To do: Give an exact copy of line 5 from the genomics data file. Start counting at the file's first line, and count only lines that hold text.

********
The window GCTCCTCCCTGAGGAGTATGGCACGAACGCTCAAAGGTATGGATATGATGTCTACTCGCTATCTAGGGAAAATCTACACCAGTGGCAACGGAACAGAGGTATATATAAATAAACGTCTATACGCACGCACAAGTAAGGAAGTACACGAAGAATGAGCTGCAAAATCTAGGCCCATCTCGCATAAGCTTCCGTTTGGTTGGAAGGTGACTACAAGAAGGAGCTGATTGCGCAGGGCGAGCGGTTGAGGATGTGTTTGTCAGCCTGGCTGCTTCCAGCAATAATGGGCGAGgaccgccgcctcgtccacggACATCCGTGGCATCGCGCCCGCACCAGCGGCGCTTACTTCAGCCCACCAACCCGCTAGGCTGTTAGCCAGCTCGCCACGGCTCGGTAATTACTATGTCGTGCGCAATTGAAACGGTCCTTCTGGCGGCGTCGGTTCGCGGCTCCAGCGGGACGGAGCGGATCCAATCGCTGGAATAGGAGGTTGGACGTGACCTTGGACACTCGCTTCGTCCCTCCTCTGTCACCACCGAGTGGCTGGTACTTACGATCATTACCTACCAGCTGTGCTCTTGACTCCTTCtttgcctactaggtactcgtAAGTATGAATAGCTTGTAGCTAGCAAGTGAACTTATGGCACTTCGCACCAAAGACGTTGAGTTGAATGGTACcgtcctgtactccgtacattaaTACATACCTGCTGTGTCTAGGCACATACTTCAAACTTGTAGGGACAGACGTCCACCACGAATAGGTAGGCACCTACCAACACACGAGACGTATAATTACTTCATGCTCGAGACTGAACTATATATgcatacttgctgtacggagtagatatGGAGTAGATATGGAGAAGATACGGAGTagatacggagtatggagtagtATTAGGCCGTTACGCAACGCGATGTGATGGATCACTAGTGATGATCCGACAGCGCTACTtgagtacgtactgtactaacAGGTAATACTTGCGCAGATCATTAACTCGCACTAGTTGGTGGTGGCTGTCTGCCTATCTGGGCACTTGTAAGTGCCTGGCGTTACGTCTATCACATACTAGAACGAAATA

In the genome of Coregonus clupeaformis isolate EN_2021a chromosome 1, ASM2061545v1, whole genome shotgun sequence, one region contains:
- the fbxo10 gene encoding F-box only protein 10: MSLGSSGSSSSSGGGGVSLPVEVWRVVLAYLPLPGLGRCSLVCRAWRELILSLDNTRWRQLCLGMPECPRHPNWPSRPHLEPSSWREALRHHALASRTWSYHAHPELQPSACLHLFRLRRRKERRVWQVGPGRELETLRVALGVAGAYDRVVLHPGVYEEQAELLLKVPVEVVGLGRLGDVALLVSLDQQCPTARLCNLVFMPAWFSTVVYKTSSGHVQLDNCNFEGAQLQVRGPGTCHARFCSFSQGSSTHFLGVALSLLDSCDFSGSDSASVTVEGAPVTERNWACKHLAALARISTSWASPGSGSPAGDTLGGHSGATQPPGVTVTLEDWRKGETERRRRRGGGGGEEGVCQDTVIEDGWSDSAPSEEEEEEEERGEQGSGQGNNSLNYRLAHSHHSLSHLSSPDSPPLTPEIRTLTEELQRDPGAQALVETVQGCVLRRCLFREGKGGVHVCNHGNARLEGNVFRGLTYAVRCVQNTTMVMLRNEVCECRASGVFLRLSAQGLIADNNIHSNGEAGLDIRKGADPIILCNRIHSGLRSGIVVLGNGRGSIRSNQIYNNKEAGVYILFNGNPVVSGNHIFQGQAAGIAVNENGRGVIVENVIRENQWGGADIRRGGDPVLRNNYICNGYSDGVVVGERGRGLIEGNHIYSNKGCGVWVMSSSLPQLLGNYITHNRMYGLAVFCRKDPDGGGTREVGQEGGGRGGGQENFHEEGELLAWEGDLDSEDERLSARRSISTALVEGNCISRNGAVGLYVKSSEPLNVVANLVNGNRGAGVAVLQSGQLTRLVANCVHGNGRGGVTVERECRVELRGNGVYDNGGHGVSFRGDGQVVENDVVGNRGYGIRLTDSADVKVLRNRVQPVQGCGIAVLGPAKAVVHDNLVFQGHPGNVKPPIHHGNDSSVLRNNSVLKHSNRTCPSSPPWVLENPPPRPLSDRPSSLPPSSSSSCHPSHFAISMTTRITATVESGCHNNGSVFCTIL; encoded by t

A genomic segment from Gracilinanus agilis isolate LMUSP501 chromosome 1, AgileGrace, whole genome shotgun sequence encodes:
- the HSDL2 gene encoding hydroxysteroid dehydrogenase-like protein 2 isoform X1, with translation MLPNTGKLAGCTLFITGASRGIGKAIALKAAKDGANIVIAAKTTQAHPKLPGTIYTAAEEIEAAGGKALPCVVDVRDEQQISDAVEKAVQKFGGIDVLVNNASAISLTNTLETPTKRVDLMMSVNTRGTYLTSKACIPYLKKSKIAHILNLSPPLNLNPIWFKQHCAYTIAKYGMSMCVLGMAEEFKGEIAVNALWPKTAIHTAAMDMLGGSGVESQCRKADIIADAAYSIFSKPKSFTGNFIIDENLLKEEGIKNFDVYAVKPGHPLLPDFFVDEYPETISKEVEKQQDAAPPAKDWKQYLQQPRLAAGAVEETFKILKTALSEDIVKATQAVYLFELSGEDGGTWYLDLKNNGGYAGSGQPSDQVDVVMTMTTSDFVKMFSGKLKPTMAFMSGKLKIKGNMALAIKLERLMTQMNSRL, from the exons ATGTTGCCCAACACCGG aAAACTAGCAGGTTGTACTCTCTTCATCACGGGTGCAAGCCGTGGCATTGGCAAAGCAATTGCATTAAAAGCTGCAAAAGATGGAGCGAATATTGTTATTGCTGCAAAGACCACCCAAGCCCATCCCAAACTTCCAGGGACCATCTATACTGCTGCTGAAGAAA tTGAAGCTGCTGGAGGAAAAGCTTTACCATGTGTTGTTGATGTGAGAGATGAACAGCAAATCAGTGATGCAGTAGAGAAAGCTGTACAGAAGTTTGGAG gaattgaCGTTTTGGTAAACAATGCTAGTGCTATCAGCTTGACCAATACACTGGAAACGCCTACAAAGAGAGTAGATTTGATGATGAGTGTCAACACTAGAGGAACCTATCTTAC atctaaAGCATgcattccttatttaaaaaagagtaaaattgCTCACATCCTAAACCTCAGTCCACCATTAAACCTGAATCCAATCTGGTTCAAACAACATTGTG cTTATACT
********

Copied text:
- the HSDL2 gene encoding hydroxysteroid dehydrogenase-like protein 2 isoform X1, with translation MLPNTGKLAGCTLFITGASRGIGKAIALKAAKDGANIVIAAKTTQAHPKLPGTIYTAAEEIEAAGGKALPCVVDVRDEQQISDAVEKAVQKFGGIDVLVNNASAISLTNTLETPTKRVDLMMSVNTRGTYLTSKACIPYLKKSKIAHILNLSPPLNLNPIWFKQHCAYTIAKYGMSMCVLGMAEEFKGEIAVNALWPKTAIHTAAMDMLGGSGVESQCRKADIIADAAYSIFSKPKSFTGNFIIDENLLKEEGIKNFDVYAVKPGHPLLPDFFVDEYPETISKEVEKQQDAAPPAKDWKQYLQQPRLAAGAVEETFKILKTALSEDIVKATQAVYLFELSGEDGGTWYLDLKNNGGYAGSGQPSDQVDVVMTMTTSDFVKMFSGKLKPTMAFMSGKLKIKGNMALAIKLERLMTQMNSRL, from the exons ATGTTGCCCAACACCGG aAAACTAGCAGGTTGTACTCTCTTCATCACGGGTGCAAGCCGTGGCATTGGCAAAGCAATTGCATTAAAAGCTGCAAAAGATGGAGCGAATATTGTTATTGCTGCAAAGACCACCCAAGCCCATCCCAAACTTCCAGGGACCATCTATACTGCTGCTGAAGAAA tTGAAGCTGCTGGAGGAAAAGCTTTACCATGTGTTGTTGATGTGAGAGATGAACAGCAAATCAGTGATGCAGTAGAGAAAGCTGTACAGAAGTTTGGAG gaattgaCGTTTTGGTAAACAATGCTAGTGCTATCAGCTTGACCAATACACTGGAAACGCCTACAAAGAGAGTAGATTTGATGATGAGTGTCAACACTAGAGGAACCTATCTTAC atctaaAGCATgcattccttatttaaaaaagagtaaaattgCTCACATCCTAAACCTCAGTCCACCATTAAACCTGAATCCAATCTGGTTCAAACAACATTGTG cTTATACT